Best ways to label wires

Discussion in 'General Electronics Chat' started by Dawud Beale, Feb 2, 2016.

  1. Dawud Beale

    Thread Starter Member

    Feb 10, 2012
    Hi Everyone.

    Just wondered what different methods people use to label their cables/wires so you know what which wire does what. Sometimes I find colour coding isn't sufficient and it's good to have some labels indicating the purpose of a wire. I was thinking about just using white sticky labels but wasn't sure if there were any better methods being used by anyone else.
  2. alfacliff

    Well-Known Member

    Dec 13, 2013
    go to an electrical supply house, they have numbers and letters in little rolls, adhiesive backed that are used for marking wires and cables. there are also tyewraps available with "flags" that can be written on to mark cables.
    I use color coded wire, orange for +5, red for +12, and such for wireing inside projects, takes up less space.
  3. kubeek


    Sep 20, 2005
    Depends on the size of the project, there are standard industrial labels available that you clip on wires, there is the DYMO label printer which is quite useful but not a very cheap investment, or as you noted you can use your own stickers but those might not stand very well to old age, dust, weather etc.
    cmartinez likes this.
  4. MaxHeadRoom


    Jul 18, 2013
    There is a multitude of methods, depends if this is a one-off or a couple of projects or for fairly continous use.
    If you google wire markers you will see a raft of methods, T&B are in to it fairly good,
    The methods the a Railways use is quite a permanent method which involves separate indented character sleeves the slide over the wire, but it very laborious.
    cmartinez likes this.
  5. Lestraveled

    Well-Known Member

    May 19, 2014
    +1 on T+B markers. My two favorites are the rolls/sheets of preprinted number/letters and the laser printable labels. Good stuff.
  6. Roderick Young


    Feb 22, 2015
    I would caution against use of a normal tape label printer, such as those made by Casio, Brother, etc., if the wires must be in a hot environment. We used this type of labeler for test configurations in the computer room, and it worked well in the controlled environment. When I tried to use the same in our attic, the labels peeled off in the summer heat.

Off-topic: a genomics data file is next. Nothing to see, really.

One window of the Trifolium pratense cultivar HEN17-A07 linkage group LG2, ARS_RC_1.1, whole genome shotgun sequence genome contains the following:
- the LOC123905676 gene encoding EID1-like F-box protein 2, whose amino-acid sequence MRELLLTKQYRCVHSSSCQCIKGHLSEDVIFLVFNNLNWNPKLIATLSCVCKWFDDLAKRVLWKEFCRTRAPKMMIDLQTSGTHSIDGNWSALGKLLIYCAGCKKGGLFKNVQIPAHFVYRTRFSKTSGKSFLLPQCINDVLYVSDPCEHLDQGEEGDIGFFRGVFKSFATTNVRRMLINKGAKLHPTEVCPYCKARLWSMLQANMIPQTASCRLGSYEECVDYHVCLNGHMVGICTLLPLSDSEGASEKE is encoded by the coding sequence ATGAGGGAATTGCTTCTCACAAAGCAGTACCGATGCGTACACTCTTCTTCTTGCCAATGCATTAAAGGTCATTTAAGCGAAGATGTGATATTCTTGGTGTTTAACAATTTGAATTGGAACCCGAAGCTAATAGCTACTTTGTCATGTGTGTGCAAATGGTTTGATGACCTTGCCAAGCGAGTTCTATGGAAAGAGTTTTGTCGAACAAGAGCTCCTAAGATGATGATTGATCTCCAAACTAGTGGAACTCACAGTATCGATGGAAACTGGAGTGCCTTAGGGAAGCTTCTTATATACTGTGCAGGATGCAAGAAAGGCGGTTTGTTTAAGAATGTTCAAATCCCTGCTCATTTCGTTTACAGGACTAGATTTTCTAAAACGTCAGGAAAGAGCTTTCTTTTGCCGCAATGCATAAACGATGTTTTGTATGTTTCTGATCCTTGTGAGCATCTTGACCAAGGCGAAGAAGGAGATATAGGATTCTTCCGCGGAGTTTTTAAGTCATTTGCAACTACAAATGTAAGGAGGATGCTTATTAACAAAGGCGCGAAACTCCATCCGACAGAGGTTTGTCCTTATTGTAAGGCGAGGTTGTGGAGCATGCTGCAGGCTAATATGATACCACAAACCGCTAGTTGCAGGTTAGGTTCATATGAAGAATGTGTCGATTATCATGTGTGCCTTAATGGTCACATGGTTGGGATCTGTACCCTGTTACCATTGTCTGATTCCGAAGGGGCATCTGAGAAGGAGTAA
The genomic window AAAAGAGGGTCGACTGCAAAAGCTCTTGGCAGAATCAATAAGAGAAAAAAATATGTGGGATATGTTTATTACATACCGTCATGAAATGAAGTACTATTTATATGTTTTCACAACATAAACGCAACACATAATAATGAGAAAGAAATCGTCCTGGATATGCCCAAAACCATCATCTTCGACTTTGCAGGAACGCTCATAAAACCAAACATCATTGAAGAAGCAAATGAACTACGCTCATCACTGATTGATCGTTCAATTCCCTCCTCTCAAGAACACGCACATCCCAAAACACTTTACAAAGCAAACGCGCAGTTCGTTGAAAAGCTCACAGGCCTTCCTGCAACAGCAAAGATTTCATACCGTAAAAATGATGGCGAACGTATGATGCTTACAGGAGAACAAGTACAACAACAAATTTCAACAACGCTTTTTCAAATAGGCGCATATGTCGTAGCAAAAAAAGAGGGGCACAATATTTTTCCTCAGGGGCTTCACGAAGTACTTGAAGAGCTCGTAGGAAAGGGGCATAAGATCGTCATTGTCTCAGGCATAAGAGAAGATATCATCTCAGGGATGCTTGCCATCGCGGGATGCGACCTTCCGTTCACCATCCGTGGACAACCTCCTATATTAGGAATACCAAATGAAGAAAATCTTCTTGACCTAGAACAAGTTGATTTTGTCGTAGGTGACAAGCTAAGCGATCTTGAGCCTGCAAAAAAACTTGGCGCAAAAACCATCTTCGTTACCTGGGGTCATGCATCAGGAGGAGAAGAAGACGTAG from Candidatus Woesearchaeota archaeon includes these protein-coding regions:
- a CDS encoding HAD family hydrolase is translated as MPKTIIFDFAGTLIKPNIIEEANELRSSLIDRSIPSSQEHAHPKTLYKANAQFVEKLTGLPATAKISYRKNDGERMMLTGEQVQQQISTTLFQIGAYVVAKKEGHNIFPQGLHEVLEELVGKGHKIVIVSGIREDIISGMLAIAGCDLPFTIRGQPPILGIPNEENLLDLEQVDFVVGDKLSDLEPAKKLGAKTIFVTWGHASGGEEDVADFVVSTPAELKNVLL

7. jpanhalt


    Jan 18, 2008
    I have used a few methods. The pre-printed numbers and letters are nice, but then you have to keep an index or log for them. Masking tape gets either dry or gooey. Last year I tried ZipTape Rite&Wrap:

    Each marker label has a white area you can write on -- ball point, marker, soft pencil. For the 3/4" x 1-1/4" label, the writing area is 3/4" x 5/16" . The tail is clear. You then wrap it around the wire. with the tail going around last. That gives protection to the writing. The back of the white area also has adhesive, so you can put them on as flags. They have been on wiring for my furnace for about a year, have not gotten gooey or hard, and are readable. They do stick tightly, so getting them off without a #11 blade can be hard, unless you have good fingernails.

    Here's a link to one of several American vendors. I believe Amazon and regular electronic parts houses sell them too.|pdv|c|&gclid=CIfhwL3Q2coCFYVAaQodJ1IAxQ

  8. KJ6EAD

    Senior Member

    Apr 30, 2011
    Brady label systems can print on shrink tube label material.
    shortbus likes this.
  9. ian field

    AAC Fanatic!

    Oct 27, 2012
    Another alternative is little PVC numbered "cuffs". They are extruded and wound on a reel like wire, but sliced part way through so you can just twist one off the end when you need it. There are various types, some are stretchy enough to suit a range of diameters while others have gussets and can accommodate more diameters.

    Some are colour coded as well as numbered.
  10. shortbus

    AAC Fanatic!

    Sep 30, 2009
    I do something similar. I bought a couple lengths of white shrink tubing. Cut a short piece of it and shrink it to the wire insulation. Then using a Pigma Micron 005 pen write the number or name on it.
  11. ErnieM

    AAC Fanatic!

    Apr 24, 2011
    The wire cutter/stripper we use also has a laser writer that literally writes any text you desire at any increment along the wire.

    That's what we use at work, can you tell we do a lot of hand wiring jobs?
  12. shortbus

    AAC Fanatic!

    Sep 30, 2009
    When still working, at Delphi/Packard, they used engraved wheels with a concave edge to print on the wires. This was spark plug wire though.